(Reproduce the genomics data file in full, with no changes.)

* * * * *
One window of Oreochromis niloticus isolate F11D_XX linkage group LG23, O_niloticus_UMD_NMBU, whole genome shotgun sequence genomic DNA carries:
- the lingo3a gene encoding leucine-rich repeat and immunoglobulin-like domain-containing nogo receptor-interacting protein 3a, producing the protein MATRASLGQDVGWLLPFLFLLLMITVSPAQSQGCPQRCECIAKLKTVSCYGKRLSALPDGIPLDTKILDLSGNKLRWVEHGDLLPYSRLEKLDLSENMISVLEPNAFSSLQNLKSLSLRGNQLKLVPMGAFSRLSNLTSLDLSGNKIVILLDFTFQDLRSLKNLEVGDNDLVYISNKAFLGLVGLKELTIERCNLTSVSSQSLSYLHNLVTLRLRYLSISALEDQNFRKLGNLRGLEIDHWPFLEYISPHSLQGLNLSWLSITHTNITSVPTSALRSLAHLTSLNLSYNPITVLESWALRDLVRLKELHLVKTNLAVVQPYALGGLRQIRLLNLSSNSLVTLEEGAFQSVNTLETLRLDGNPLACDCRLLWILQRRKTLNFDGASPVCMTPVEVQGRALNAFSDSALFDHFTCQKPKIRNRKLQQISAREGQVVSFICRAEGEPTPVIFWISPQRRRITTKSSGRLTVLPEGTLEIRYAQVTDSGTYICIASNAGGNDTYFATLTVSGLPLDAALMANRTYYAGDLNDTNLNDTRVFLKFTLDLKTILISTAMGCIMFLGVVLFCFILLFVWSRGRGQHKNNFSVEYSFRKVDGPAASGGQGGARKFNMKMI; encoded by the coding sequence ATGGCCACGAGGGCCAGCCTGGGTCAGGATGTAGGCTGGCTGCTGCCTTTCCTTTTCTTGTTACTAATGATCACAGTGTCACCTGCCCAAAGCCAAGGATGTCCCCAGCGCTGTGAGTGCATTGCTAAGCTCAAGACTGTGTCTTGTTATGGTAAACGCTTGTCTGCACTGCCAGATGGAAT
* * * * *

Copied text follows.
One window of Oreochromis niloticus isolate F11D_XX linkage group LG23, O_niloticus_UMD_NMBU, whole genome shotgun sequence genomic DNA carries:
- the lingo3a gene encoding leucine-rich repeat and immunoglobulin-like domain-containing nogo receptor-interacting protein 3a, producing the protein MATRASLGQDVGWLLPFLFLLLMITVSPAQSQGCPQRCECIAKLKTVSCYGKRLSALPDGIPLDTKILDLSGNKLRWVEHGDLLPYSRLEKLDLSENMISVLEPNAFSSLQNLKSLSLRGNQLKLVPMGAFSRLSNLTSLDLSGNKIVILLDFTFQDLRSLKNLEVGDNDLVYISNKAFLGLVGLKELTIERCNLTSVSSQSLSYLHNLVTLRLRYLSISALEDQNFRKLGNLRGLEIDHWPFLEYISPHSLQGLNLSWLSITHTNITSVPTSALRSLAHLTSLNLSYNPITVLESWALRDLVRLKELHLVKTNLAVVQPYALGGLRQIRLLNLSSNSLVTLEEGAFQSVNTLETLRLDGNPLACDCRLLWILQRRKTLNFDGASPVCMTPVEVQGRALNAFSDSALFDHFTCQKPKIRNRKLQQISAREGQVVSFICRAEGEPTPVIFWISPQRRRITTKSSGRLTVLPEGTLEIRYAQVTDSGTYICIASNAGGNDTYFATLTVSGLPLDAALMANRTYYAGDLNDTNLNDTRVFLKFTLDLKTILISTAMGCIMFLGVVLFCFILLFVWSRGRGQHKNNFSVEYSFRKVDGPAASGGQGGARKFNMKMI; encoded by the coding sequence ATGGCCACGAGGGCCAGCCTGGGTCAGGATGTAGGCTGGCTGCTGCCTTTCCTTTTCTTGTTACTAATGATCACAGTGTCACCTGCCCAAAGCCAAGGATGTCCCCAGCGCTGTGAGTGCATTGCTAAGCTCAAGACTGTGTCTTGTTATGGTAAACGCTTGTCTGCACTGCCAGATGGAAT